Thirty six years after starting to play amateur rugby, a 55-year-old player says being forced to retire on his birthday due to Welsh Rugby Union insurance rules is age discrimination.
Stephen Clee from Tonyrefail, Rhondda Cynon Taf begun playing rugby, aged 19, in 1974.
But he will have to quit playing when he turns 56 in February.
Age Cymru supports his claim of age discrimination, but the WRU say it is a matter of safety and common sense.
"I've been semi-retired for years now, but my sons play for Tonyrefail 2nds, and I'm a qualified first-aider, so I help out with any injuries there," explained Mr Clee.
"Occasionally, when we're short, I get a game; it's only the odd half an hour here or 40 minutes there, but for brief periods like that I still have something I can offer the team.
"I'm not the quickest any more, and I've had to switch from full-back to the second row, but it's a running joke in the club that I'm fitter and stronger than a lot of lads there in their 20s and 30s."
The Welsh Rugby Union would not comment on Mr Clee's individual predicament, but issued a statement on the issue: "The Welsh Rugby Union match insurance policy covers all registered players who have not achieved their 56th birthday.
"This covers all league, cup and friendly games sanctioned within the rules of the WRU.
"The WRU encourages individuals beyond the age of 56 to consider coaching or match official roles to remain active within the sport."
Yet in England, the Rugby Football Union has no such arbitrary cut-off age. Instead they require any player over 50-years-old to attend regular medicals.
The RFU say they are aware of "Numerous instances of people playing amateur rugby well beyond 55."
Mr Clee, who runs at least four miles twice a week, is calling for a similar system of medicals to be introduced in Wales.
He has offered to provide his own insurance after this season.
But he has been told by the WRU that even if he could find a provider to cover him, the WRU's insurance policy for all the other players and match officials would be invalidated by having someone of his age on the field.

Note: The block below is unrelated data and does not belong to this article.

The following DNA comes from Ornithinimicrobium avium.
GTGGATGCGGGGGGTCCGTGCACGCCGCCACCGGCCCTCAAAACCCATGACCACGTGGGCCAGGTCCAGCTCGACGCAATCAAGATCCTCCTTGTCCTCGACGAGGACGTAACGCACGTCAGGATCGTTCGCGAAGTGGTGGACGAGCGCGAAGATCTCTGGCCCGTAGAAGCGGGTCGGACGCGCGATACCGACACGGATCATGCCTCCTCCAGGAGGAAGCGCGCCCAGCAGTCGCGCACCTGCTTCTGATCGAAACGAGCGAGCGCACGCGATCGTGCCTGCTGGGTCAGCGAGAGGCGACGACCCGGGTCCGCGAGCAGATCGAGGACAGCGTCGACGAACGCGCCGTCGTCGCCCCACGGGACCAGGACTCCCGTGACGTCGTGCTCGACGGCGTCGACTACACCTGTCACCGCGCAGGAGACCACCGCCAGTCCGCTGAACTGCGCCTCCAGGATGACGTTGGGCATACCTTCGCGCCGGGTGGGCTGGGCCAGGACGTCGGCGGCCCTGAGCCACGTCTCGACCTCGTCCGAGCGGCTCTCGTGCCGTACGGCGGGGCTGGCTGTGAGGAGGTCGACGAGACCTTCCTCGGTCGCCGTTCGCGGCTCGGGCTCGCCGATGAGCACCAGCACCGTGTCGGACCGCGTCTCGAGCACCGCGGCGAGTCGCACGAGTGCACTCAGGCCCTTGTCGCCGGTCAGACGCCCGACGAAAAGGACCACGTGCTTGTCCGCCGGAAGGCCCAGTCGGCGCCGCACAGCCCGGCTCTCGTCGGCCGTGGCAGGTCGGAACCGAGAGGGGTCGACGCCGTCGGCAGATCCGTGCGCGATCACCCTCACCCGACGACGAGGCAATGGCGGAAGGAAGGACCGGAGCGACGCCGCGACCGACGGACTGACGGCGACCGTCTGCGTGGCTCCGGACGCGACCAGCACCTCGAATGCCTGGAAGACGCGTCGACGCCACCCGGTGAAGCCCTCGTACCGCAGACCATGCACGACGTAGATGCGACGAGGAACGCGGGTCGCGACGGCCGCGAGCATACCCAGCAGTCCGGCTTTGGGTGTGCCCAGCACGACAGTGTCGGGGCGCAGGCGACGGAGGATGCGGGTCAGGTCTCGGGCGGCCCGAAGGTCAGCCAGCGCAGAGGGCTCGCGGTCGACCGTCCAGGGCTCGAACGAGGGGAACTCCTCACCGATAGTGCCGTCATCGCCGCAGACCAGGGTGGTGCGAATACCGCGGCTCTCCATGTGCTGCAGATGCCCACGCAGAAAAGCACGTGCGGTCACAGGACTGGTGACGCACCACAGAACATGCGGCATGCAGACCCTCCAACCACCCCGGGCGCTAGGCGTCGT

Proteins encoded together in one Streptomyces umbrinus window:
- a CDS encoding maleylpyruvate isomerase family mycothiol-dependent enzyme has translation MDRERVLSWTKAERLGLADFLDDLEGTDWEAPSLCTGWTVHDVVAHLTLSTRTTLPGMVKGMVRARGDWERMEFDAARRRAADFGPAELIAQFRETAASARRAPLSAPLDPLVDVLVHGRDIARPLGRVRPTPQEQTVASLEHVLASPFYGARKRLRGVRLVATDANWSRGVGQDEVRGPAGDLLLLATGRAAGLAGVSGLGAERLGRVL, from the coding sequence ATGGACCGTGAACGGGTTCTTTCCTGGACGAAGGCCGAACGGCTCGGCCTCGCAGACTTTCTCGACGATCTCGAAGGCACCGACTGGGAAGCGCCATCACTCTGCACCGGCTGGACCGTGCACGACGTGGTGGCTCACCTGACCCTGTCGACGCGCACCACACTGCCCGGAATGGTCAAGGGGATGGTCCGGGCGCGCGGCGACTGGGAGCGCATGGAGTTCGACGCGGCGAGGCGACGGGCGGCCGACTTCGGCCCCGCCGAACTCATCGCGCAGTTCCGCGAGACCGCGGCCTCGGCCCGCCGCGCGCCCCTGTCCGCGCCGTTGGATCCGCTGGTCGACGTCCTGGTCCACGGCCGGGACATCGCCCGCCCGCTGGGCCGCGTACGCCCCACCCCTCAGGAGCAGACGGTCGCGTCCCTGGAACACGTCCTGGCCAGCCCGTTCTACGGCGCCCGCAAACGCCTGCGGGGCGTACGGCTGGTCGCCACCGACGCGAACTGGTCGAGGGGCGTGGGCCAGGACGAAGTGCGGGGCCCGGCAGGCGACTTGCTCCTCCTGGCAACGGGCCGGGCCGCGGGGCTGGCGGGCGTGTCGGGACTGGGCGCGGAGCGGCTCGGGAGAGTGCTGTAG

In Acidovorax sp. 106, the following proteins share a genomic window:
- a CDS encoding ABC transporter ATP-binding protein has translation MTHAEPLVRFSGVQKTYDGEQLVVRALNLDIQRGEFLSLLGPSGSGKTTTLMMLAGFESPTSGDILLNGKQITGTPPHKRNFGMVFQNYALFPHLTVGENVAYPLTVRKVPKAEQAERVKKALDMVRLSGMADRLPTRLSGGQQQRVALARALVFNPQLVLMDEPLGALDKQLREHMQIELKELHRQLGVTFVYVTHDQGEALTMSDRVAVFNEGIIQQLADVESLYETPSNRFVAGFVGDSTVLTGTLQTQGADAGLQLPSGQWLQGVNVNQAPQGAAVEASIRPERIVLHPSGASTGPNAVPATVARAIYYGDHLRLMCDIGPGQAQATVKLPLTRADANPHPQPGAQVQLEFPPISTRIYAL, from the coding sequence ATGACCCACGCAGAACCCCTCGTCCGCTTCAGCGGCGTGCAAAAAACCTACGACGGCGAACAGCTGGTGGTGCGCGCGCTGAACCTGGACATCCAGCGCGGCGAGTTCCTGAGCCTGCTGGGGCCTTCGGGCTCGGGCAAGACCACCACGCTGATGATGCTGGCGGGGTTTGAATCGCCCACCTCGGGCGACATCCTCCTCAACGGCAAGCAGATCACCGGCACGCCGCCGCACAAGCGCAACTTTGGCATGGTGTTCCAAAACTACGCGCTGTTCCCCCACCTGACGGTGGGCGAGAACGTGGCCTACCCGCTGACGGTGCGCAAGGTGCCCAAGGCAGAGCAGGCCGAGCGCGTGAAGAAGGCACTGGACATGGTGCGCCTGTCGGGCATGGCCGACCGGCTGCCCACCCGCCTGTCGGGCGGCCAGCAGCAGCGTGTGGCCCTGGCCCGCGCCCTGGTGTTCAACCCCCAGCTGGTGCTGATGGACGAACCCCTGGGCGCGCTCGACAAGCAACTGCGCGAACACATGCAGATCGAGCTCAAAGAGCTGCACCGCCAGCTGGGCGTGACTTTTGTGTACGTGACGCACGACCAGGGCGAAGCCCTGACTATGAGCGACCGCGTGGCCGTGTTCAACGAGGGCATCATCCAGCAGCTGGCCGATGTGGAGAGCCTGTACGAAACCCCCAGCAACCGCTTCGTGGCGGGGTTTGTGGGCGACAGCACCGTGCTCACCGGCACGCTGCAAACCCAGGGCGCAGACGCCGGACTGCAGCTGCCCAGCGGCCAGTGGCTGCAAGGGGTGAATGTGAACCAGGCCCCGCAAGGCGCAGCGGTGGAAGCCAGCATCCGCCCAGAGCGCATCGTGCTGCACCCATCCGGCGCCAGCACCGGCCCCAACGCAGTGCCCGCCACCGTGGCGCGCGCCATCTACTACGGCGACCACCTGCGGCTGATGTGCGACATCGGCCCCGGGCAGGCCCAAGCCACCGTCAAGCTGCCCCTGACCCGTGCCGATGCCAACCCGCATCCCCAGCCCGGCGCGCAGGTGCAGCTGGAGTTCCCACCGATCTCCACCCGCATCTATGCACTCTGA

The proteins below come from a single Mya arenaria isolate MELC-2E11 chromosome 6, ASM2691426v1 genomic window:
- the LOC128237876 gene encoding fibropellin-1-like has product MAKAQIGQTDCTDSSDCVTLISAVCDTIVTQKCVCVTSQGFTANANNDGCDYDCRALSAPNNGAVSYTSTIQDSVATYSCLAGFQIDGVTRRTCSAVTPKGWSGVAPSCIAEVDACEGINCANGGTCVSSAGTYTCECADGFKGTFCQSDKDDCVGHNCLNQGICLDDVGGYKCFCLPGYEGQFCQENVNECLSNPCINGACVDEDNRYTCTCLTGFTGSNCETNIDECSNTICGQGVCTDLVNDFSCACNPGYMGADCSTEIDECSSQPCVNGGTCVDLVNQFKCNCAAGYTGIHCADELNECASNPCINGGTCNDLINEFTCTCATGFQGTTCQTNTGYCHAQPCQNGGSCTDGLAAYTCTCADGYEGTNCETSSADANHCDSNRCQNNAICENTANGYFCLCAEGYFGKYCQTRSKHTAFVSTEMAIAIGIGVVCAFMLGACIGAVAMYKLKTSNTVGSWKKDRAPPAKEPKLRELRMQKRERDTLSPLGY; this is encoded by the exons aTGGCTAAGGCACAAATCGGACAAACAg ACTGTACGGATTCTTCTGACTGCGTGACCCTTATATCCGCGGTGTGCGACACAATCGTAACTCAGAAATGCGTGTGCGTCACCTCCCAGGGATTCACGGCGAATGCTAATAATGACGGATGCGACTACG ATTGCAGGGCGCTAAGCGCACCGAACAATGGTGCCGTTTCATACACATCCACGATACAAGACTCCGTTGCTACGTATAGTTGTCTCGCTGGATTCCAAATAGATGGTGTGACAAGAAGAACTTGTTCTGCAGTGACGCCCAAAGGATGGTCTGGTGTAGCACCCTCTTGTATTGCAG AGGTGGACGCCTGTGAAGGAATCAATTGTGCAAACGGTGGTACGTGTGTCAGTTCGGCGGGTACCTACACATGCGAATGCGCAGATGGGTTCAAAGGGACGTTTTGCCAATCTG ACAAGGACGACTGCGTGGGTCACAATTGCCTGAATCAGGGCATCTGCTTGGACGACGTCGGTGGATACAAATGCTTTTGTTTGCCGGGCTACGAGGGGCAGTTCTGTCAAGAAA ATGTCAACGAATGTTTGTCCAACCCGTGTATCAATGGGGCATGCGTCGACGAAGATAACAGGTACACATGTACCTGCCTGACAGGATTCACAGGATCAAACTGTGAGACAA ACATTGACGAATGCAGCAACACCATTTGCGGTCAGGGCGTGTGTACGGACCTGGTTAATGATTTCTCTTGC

Whilst Mr Clee accepts that rugby can be a dangerous game, and that the risks involved increase as physical fitness decreases, he thinks it's far too simplistic to have a blanket ruling that older people are necessarily less fit.
It is a message echoed by Martyn Jones, Age Cymru's Equalities Policy Advisor.
"We encourage all people, whatever their age, to keep active because we understand the massive health benefits this brings in later life," he said.
"It would be a shame if Mr Clee was forced to stop playing the game he loves purely because of his age.
"Making assumptions about the physical ability of individuals on the basis of their age is something we're trying to change in society. Because stereotypes of old age are so strong, we often forget how diverse a section of society older people really are and that there is huge variance in their needs, interest and abilities ."
One in four Welsh adults are currently over 65, a figure which will rise to one in three by the year 2031
Age Cymru explained that whilst employment law prohibits discrimination on the basis of age, there is no such legislation to prevent it amongst providers of goods and services.
Mr Clee is vowing to fight on.
"I never set out to be a campaigner, I just want to play," he said.
"My wife thinks I'm mad, and every year I get ribbed in the dressing-room when there are lads calling it a day, who were actually born after I'd already started playing."
"But none of that matters, so long as I have the desire to play, and I have something to offer the team. I'm not going to let this drop."
Article from BBC News